There are single foster parents across Wisconsin helping kids heal from traumatic backgrounds. Single men and women are doing fantastic work with kids in their care. They have generous hearts and offer youth a safe, stable home environment. One commonality, they all met the most critical CCR requirement to become a foster parent. You may offer foster kids love, stability, structure, and much-needed hope. We believe that your heart is enormous, and your desire to help is strong. However, there is one unavoidable challenge for many single prospective foster parents.
Couples, singles, retired, LGBT foster parents, empty nesters... There are many types of foster parents caring for kids across Wisconsin. Each has unique qualities and gifts to share with children in their care. Each offers safety, stability, and a nurturing environment. A diverse pool of foster parents helps us place children in the best home possible to achieve successful outcomes.
There are times we need a foster home without other children living in the house so a specific child can flourish with individual attention. Often, we need a two-parent home to care for larger sibling groups or teens to share the responsibilities of parenting multiple foster children. Other times we need a foster home to understand a child in the LGBTQ community. There are many examples and scenarios to consider when placing kids in loving homes. Most importantly, our foster parents must offer a flexible schedule.
One of the most incredible rumors about being a foster parent with CCR is that we require a stay-at-home parent in the house. This is not true. We have many foster families with two working parents or a single working parent. Single foster parents do great work with kids from difficult places. Contrary to belief, CCR does not require an at-home parent, but we need a parent to be home when the kids are home.
In other words, when foster kids are not in school, they are best at home with a parent. CCR foster youth have a lot going on. They have suffered unimaginable loss, abuse, and neglect. It is in a foster child's best interest to be at home with a foster parent in a structured environment when they are not in school. So how do single foster parents do it if they are working? It can be difficult.
Requiring a parent at home when the kids are home certainly limits our pool of potential foster parents. In addition, we understand the frustrations felt when the prospective foster parent is told they don't qualify to foster with us based on schedules and flexibility. However, the children we place have higher needs, behaviors, and trauma histories that require more supervision, frequent appointments, and room for unplanned interruptions. We wish we could license everyone with a big heart and love to give away. Sadly, that isn't enough to help kids with significant trauma stabilize and heal.
Having a parent or adult available at all times is non-negotiable in qualifying to provide treatment level foster care with CCR. However, read carefully; we do not require a parent to be home all day, nor are single adults denied if they work. A parent or adult must be AVAILABLE at all times. This is where a dependable, designated support system comes in. We spend much time discussing it with prospective single foster parents.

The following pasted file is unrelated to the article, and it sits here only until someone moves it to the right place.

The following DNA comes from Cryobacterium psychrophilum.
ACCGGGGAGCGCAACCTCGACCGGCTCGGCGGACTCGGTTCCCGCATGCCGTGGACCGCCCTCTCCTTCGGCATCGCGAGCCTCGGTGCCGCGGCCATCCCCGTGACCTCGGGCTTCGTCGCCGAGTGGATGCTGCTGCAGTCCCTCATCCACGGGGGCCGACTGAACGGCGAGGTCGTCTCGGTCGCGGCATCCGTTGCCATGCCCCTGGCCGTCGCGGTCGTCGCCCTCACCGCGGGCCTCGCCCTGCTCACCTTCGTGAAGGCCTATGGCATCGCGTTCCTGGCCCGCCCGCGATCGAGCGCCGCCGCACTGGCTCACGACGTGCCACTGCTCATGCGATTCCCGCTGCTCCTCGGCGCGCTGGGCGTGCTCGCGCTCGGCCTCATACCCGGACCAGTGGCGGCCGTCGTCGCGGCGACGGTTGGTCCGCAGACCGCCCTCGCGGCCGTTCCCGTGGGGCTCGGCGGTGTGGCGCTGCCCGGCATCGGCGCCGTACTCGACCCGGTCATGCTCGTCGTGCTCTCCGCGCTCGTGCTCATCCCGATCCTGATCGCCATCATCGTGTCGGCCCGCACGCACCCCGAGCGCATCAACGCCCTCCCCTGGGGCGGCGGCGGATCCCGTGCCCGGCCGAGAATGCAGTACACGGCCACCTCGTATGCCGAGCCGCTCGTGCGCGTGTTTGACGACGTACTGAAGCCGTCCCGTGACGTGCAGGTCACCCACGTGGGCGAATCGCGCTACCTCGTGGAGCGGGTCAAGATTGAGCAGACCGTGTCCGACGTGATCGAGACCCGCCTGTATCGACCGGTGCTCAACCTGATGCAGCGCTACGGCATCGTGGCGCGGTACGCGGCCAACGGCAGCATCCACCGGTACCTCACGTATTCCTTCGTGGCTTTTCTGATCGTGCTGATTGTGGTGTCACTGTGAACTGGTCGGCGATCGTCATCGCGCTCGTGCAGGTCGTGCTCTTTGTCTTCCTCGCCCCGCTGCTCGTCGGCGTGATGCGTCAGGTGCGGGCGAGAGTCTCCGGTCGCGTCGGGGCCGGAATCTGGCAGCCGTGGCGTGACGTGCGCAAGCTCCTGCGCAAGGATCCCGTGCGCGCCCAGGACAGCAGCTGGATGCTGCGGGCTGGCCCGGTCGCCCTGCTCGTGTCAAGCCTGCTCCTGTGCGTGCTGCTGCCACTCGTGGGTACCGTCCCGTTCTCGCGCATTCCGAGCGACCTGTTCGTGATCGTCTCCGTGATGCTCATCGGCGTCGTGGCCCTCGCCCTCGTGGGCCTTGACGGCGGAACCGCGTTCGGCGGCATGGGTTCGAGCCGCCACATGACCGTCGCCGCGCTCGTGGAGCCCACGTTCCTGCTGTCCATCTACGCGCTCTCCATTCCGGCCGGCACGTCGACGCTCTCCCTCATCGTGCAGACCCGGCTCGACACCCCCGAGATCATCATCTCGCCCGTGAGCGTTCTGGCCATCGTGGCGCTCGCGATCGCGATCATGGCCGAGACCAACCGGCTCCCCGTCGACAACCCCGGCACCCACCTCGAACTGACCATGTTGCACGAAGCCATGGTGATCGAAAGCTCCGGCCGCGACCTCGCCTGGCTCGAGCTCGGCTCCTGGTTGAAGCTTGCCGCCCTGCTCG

"I am a single foster parent; it has been more challenging than raising my biological kids solo."
The population you wish to care for will come with specific requirements and limitations. It can be tough to care for children with significant trauma without a support system in place. CCR requires ALL foster parents to have a backup plan, a designated person who will jump in and help in a split second when needed. As no two kids are alike, trauma is different for every child. All foster parents must have a flexible work schedule to adjust in case of an unplanned situation. There may be times when leaving work early or arriving late is necessary. In addition, having availability for appointments and in-home weekly visits between 9-5 is required of all foster parents.
"I remember feeling overwhelmed with schedules and running around. I'm a teacher, so my schedule fits, but I have relied on friends and family many times over the years to pitch in when I could not be there for my kids during the workday."
Many kids in treatment foster care are part of a sibling group. Accepting a sibling group is often best suited for a couple with a stay-at-home parent or a single at-home parent. Older teens will require more supervision and boundaries and more driving to and from appointments and extracurricular activities. No matter the kids you welcome into your home, one thing is for sure; you will need a reliable support system in place if you are single.
You simply need a flexible schedule and a support system. Period.
Where do you go from here? We hope you will explore our website and learn more about treatment-level foster care. Please share this blog and tell everyone that YES, YOU CAN be a single foster parent with a flexible schedule and a solid support system.